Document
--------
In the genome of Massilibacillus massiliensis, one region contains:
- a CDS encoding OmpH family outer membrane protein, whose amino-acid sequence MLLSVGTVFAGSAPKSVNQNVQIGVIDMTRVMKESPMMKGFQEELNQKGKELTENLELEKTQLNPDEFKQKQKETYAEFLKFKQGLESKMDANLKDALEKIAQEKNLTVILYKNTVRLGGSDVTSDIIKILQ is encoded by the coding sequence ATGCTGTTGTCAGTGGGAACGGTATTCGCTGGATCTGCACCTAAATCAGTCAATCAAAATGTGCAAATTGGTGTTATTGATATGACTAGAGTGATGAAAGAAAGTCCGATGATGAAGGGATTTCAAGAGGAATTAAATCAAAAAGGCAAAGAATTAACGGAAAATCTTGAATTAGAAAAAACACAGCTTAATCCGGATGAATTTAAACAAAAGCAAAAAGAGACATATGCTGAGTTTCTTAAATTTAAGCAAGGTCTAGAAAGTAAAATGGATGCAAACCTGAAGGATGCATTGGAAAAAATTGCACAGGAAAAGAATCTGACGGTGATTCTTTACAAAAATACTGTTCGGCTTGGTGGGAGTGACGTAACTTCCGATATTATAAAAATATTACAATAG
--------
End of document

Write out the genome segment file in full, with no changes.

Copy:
In the genome of Massilibacillus massiliensis, one region contains:
- a CDS encoding OmpH family outer membrane protein, whose amino-acid sequence MLLSVGTVFAGSAPKSVNQNVQIGVIDMTRVMKESPMMKGFQEELNQKGKELTENLELEKTQLNPDEFKQKQKETYAEFLKFKQGLESKMDANLKDALEKIAQEKNLTVILYKNTVRLGGSDVTSDIIKILQ is encoded by the coding sequence ATGCTGTTGTCAGTGGGAACGGTATTCGCTGGATCTGCACCTAAATCAGTCAATCAAAATGTGCAAATTGGTGTTATTGATATGACTAGAGTGATGAAAGAAAGTCCGATGATGAAGGGATTTCAAGAGGAATTAAATCAAAAAGGCAAAGAATTAACGGAAAATCTTGAATTAGAAAAAACACAGCTTAATCCGGATGAATTTAAACAAAAGCAAAAAGAGACATATGCTGAGTTTCTTAAATTTAAGCAAGGTCTAGAAAGTAAAATGGATGCAAACCTGAAGGATGCATTGGAAAAAATTGCACAGGAAAAGAATCTGACGGTGATTCTTTACAAAAATACTGTTCGGCTTGGTGGGAGTGACGTAACTTCCGATATTATAAAAATATTACAATAG